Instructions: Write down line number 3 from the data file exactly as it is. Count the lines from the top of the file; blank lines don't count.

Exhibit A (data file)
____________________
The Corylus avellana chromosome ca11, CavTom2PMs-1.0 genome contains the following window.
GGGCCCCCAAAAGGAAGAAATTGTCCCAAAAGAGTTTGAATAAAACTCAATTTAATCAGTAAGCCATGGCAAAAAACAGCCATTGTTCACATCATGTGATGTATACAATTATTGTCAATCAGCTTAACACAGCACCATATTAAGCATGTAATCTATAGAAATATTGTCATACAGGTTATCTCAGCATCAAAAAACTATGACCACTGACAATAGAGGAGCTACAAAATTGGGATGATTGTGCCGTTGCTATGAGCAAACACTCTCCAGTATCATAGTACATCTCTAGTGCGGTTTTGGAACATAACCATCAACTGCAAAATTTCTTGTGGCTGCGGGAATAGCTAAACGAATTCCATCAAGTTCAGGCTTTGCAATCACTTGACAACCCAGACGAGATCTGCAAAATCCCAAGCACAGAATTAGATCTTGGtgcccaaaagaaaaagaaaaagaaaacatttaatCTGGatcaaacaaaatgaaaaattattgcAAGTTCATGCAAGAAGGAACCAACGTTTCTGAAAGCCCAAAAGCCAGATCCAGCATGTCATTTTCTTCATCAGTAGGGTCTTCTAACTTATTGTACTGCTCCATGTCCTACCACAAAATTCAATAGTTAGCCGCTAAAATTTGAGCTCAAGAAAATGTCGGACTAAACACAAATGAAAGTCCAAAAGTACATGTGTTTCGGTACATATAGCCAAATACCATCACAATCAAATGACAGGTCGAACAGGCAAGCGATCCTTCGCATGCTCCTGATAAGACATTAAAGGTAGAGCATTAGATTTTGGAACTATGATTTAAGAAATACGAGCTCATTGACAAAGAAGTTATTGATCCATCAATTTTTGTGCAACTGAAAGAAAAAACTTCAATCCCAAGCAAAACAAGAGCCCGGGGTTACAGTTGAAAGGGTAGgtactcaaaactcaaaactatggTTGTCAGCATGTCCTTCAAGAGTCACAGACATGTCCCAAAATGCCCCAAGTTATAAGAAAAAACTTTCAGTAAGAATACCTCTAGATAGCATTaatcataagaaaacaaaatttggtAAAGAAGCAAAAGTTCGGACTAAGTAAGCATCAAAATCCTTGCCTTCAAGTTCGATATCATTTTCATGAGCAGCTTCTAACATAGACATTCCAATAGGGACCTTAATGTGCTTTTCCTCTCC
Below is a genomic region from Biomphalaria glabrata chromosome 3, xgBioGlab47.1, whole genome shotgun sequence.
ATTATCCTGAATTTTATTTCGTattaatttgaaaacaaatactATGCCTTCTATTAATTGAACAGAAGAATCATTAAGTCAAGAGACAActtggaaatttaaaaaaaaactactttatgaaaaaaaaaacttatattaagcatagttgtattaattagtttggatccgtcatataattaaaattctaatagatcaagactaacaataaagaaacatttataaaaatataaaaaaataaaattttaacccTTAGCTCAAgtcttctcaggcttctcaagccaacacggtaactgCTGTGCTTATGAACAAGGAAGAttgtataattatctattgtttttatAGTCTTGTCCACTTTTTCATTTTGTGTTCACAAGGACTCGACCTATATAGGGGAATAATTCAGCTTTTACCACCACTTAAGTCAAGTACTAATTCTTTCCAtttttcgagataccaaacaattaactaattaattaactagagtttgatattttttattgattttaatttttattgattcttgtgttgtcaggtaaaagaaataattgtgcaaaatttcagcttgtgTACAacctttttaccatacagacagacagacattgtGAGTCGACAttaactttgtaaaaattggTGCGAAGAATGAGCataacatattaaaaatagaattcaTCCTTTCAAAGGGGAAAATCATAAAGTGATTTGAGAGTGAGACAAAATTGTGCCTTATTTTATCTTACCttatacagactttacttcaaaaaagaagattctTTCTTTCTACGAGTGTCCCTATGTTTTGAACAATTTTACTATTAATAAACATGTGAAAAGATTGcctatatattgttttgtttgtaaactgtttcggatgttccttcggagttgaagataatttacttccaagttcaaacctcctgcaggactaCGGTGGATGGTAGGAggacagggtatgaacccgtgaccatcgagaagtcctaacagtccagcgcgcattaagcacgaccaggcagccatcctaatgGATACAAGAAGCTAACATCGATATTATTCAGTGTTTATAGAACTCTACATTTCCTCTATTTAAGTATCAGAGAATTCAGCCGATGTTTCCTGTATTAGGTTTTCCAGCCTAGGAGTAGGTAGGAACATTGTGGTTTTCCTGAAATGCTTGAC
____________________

Below is a genomic region from Biomphalaria glabrata chromosome 3, xgBioGlab47.1, whole genome shotgun sequence.